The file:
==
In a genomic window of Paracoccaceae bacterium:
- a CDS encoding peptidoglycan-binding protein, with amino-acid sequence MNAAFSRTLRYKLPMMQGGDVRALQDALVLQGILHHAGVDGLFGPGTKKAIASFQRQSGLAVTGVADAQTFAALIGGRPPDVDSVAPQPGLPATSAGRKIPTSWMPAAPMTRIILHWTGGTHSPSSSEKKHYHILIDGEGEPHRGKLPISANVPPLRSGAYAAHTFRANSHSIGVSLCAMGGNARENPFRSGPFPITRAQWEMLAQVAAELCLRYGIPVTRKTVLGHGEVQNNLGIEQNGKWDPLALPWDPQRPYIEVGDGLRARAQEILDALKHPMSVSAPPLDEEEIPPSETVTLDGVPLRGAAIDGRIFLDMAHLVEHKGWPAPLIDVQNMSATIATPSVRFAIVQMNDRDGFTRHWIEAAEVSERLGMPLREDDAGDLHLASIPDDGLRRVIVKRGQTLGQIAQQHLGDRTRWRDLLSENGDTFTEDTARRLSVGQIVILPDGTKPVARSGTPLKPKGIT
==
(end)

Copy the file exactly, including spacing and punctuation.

In a genomic window of Paracoccaceae bacterium:
- a CDS encoding peptidoglycan-binding protein, with amino-acid sequence MNAAFSRTLRYKLPMMQGGDVRALQDALVLQGILHHAGVDGLFGPGTKKAIASFQRQSGLAVTGVADAQTFAALIGGRPPDVDSVAPQPGLPATSAGRKIPTSWMPAAPMTRIILHWTGGTHSPSSSEKKHYHILIDGEGEPHRGKLPISANVPPLRSGAYAAHTFRANSHSIGVSLCAMGGNARENPFRSGPFPITRAQWEMLAQVAAELCLRYGIPVTRKTVLGHGEVQNNLGIEQNGKWDPLALPWDPQRPYIEVGDGLRARAQEILDALKHPMSVSAPPLDEEEIPPSETVTLDGVPLRGAAIDGRIFLDMAHLVEHKGWPAPLIDVQNMSATIATPSVRFAIVQMNDRDGFTRHWIEAAEVSERLGMPLREDDAGDLHLASIPDDGLRRVIVKRGQTLGQIAQQHLGDRTRWRDLLSENGDTFTEDTARRLSVGQIVILPDGTKPVARSGTPLKPKGIT